Pressure will mount to lower FHA insurance fees to revive home sales
Record low first-time homebuyer participation and low savings rates will force bureaucrats to lower the FHA insurance premium to stoke demand.
I believe the FHA will come under intense pressure to lower the FHA insurance fees in order to increase home sales to first-time homebuyers. So why do I believe that? I recently noted that first-time homebuyer participation rates hit a three-decade low, a major problem for the long-term health of the housing market.
My market studies show the housing market is still relatively affordable, yet home sales are weak, particularly among first-time homebuyers. My reports measure affordability based on conventional mortgages with a 20% down payment because those terms don’t require mortgage insurance, a costly add-on that has varied in price significantly over time. The super-high cost of mortgage insurance makes houses much more expensive for first-time homebuyers than they have been historically; thus the first-time homebuyer market is dead.
Down payment savings is one of the largest barriers to buying a house. I recently wrote a post to help, How to save money for a down payment to buy a house. There are two key takeaways from this post: (1) it takes 13 years to save for a 20% down payment, and (2) it takes less than two years to save for a 3.5% down payment. It should be obvious why FHA financing is required by first-time homebuyers, and since they are forced to use FHA financing, they must endure the high costs.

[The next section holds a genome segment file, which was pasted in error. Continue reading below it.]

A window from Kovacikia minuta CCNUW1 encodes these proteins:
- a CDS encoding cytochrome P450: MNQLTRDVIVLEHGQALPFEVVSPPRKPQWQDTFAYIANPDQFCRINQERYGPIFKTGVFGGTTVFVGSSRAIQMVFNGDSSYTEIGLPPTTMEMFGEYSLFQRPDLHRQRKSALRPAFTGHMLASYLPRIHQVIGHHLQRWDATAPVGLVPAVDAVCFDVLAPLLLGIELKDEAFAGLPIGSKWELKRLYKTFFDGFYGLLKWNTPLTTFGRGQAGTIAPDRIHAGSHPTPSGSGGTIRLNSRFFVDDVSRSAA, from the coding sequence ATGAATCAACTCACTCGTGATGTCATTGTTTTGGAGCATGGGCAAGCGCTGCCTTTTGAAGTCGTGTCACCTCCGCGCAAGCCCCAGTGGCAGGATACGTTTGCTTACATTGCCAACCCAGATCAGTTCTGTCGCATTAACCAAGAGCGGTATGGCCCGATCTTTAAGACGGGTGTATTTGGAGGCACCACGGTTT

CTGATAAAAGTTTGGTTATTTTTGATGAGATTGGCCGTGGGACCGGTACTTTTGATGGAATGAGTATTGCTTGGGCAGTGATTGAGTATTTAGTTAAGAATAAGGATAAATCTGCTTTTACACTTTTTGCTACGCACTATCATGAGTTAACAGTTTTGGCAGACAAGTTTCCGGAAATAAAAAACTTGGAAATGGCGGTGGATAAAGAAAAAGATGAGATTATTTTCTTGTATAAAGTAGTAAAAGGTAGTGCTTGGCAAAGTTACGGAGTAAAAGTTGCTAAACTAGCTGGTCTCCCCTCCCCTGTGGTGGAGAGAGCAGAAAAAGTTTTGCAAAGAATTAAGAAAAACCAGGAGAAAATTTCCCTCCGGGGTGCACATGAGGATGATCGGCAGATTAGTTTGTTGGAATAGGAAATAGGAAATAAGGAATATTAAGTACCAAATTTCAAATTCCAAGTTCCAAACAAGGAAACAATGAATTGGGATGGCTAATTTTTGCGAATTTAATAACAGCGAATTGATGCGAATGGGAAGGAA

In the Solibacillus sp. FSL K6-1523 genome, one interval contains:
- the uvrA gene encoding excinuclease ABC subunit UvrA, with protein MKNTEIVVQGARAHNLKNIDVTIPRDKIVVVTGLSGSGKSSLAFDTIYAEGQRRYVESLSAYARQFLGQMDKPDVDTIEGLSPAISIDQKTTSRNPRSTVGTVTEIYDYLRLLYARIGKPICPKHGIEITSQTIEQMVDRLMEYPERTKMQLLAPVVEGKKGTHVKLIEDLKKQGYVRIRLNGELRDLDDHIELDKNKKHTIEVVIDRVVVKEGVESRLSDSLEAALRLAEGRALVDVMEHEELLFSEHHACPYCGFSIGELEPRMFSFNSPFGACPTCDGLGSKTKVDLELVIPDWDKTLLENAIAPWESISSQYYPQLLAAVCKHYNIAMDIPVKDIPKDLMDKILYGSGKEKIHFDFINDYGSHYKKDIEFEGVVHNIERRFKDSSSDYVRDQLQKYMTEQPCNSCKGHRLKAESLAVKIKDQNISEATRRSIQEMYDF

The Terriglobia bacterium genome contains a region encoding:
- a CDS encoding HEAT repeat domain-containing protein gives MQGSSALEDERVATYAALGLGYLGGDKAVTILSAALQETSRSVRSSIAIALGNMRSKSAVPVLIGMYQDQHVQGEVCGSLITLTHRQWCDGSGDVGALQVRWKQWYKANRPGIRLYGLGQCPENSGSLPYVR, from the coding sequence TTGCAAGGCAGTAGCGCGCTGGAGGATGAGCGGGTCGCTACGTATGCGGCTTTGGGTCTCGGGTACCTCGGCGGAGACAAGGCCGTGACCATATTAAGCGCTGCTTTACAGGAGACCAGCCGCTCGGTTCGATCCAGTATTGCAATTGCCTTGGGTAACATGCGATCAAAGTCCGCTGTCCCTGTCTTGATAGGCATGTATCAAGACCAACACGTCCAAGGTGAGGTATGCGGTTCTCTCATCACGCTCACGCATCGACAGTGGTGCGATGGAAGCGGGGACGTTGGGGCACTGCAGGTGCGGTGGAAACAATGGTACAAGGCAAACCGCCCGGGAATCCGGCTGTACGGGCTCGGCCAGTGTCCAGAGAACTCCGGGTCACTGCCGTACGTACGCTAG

If first-time home buyers start saving for their down payment today, in 10 years they still won’t have enough stashed away.
Stagnant wages and rising property prices don’t bode well for first-time buyers who don’t have equity or wealthy parents to help them out. It takes an average of 12.5 years to save up a 20% down payment — the usual requirement by banks — with the current personal savings rate of 5.6%, according to new research by real-estate firm RealtyTrac. It could take even more than that. RealtyTrac’s figure is based on current house prices — and doesn’t take into account possible further rises in home prices. …
During the housing bubble, many prudent savers changed their strategies and bought in 2004 or 2005 out of panic because they weren’t saving quickly enough to overcome rising house prices. These are the group of buyers I feel saddest for because they bought out of fear, and they got burned.